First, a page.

The data also might help unravel geographic spending differences, Dr. Wilensky said. She served on a committee that produced a 2013 Institute of Medicine report finding that doctors and hospitals are key drivers of significant spending variations within geographic regions.
Regional variations in the cost of care are “rampant,” according to an opinion piece in the June 10 Annals by Eric Horwitz, MD, chair of the department of radiation oncology and David Weinberg, MD, chair of the department of medicine at the Fox Chase Cancer Center in Philadelphia. For example, Dr. Horwitz and his coauthor found that Medicare reimbursement for individual radiation oncologists ranged from $206,788 to $802,627 in Des Moines, Iowa, and from $7,437 to $33,177 in San Francisco.
Spending also differs based on practice type, the authors noted. In Philadelphia, one doctor at an urban academic medical center was billing $63 for a procedure and getting reimbursed $15 per treatment. Meanwhile, a suburban colleague in private practice was billing $300 on average and getting reimbursed $69. Dr. Horwitz said that the Medicare data release provides a level of detail that doctors themselves have not previously been able to access, as well as the ability to look at patterns.
Differences in coding patterns have been revealed by the April data release, according to Robert Berenson, MD, FACP, a fellow at the Urban Institute. As one example, he cited a ProPublica article published in May, which found that while only 4% of Medicare office visits in the country are classified as the most complex level of “5,” more than 1,800 clinicians billed at that level at least 90% of the time. About 20,000 clinicians only billed at levels 4 or 5, the analysis found.
“I don't believe for a second that there are doctors that only do level 5 patients,” said Dr. Berenson, who also was quoted as a critic of such billing practices in the ProPublica article.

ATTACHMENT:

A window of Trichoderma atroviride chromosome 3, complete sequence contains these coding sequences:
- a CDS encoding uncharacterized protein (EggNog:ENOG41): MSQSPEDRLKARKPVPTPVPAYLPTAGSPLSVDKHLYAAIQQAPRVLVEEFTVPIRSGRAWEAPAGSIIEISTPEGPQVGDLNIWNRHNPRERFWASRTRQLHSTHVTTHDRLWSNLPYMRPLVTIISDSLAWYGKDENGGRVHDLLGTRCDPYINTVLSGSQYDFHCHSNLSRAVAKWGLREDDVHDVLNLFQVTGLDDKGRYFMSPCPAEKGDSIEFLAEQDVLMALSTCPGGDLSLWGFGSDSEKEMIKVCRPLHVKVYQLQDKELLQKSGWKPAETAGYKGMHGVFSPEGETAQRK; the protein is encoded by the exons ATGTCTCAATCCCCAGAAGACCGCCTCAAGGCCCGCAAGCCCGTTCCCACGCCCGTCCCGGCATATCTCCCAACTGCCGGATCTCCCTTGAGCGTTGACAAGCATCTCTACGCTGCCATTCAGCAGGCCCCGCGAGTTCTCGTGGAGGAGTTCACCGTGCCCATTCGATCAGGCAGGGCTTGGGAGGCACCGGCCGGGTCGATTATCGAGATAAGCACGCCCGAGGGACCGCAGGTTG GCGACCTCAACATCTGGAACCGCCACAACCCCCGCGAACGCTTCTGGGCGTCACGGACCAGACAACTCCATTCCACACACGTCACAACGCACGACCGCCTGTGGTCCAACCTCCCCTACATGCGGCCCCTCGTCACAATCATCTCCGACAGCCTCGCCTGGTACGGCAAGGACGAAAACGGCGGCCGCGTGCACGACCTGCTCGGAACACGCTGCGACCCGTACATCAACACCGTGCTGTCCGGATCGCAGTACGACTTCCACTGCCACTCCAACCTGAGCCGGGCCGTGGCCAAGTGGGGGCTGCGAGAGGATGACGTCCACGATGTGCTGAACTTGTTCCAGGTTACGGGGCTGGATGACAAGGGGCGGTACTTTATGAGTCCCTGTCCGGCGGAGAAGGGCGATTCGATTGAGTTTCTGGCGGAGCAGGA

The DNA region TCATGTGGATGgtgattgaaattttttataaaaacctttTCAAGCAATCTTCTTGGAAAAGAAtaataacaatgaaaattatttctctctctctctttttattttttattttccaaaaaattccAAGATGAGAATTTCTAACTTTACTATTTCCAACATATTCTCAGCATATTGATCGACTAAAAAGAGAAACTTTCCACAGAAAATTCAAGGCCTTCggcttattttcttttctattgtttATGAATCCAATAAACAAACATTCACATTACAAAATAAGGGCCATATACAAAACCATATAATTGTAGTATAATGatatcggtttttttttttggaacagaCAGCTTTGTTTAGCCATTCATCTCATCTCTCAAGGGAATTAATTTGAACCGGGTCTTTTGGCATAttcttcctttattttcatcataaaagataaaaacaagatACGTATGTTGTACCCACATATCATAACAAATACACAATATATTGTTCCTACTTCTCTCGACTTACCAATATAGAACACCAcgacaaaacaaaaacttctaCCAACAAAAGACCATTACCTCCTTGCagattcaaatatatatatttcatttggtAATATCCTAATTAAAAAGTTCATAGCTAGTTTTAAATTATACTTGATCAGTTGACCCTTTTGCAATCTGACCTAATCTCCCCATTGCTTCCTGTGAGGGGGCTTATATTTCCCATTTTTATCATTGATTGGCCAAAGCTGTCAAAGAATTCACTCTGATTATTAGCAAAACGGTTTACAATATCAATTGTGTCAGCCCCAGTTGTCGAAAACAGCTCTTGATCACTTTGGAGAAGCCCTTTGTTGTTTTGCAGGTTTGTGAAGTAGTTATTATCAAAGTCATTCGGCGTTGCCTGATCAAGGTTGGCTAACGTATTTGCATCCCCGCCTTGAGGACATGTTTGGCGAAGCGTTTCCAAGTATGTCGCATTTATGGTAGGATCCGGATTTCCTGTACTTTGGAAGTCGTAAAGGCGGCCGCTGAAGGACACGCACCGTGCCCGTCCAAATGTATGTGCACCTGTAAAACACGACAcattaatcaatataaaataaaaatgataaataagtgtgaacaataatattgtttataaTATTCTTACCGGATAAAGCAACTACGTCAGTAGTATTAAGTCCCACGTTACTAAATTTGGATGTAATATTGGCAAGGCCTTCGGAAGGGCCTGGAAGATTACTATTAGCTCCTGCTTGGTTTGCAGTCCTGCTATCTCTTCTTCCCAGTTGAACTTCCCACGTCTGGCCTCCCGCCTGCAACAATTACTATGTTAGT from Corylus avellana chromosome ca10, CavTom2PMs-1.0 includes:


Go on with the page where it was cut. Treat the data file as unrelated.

In their letters to CMS, leaders at ACP and the AMA advocated for doctors to be provided the opportunity to review their data for accuracy prior to release. The ACP letter, noting that errors already have been identified, strongly recommended “the inclusion of such a ‘review and correction’ period prior to its public release.”
But as of late summer, CMS administrators have resisted allowing physicians prior review of individual billing data. In a piece published July 10 in the New England Journal of Medicine, Ms. Tavenner and several colleagues acknowledged the concern but noted that, based on paid claims, “We remain confident that the data are accurate.” Any physicians concerned that their volume is too high might consider that their National Provider Identifier numbers have been compromised and pursue the CMS procedures to report suspected fraud, they wrote.
Allowing 880,000-plus doctors and other clinicians to review their data in advance could also have a stifling effect, Dr. Berenson said, given the additional time and work involved for the ensuing challenges to the data.
“It would be nice,” he said. “But it seems to me completely unreasonable. Basically that says ‘We're not going to have public release, because operationally it's impossible.’”
As such data releases continue, Dr. Wilensky hopes that the individual billing data and other details, such as risk adjustment and quality measures, will be added to existing sites like Physician Compare, providing policymakers, patients, and physicians themselves with a more complete picture. “The fact that some patients don't use quality data that's available is no excuse for not making it available,” she said.
Anecdotally, physicians are finding that patients don't use the new payment data much either. Dr. Fleming doesn't recall any questions from patients about his own data, although there were some comments about the overall release, and Dr. Sujansky said that she didn't field any questions.
Although there's been “a little bit of sensationalism” about the Medicare payment statistics in the media, Dr. Fleming said that he's been generally comfortable with what's been written and doesn't think most doctors are too worried about the data release.
“I think robust, well-informed, well-balanced discussions in the media and in both the public and professional press can be very useful in fostering greater understanding. It can also be very informative for ACP and its membership,” he said.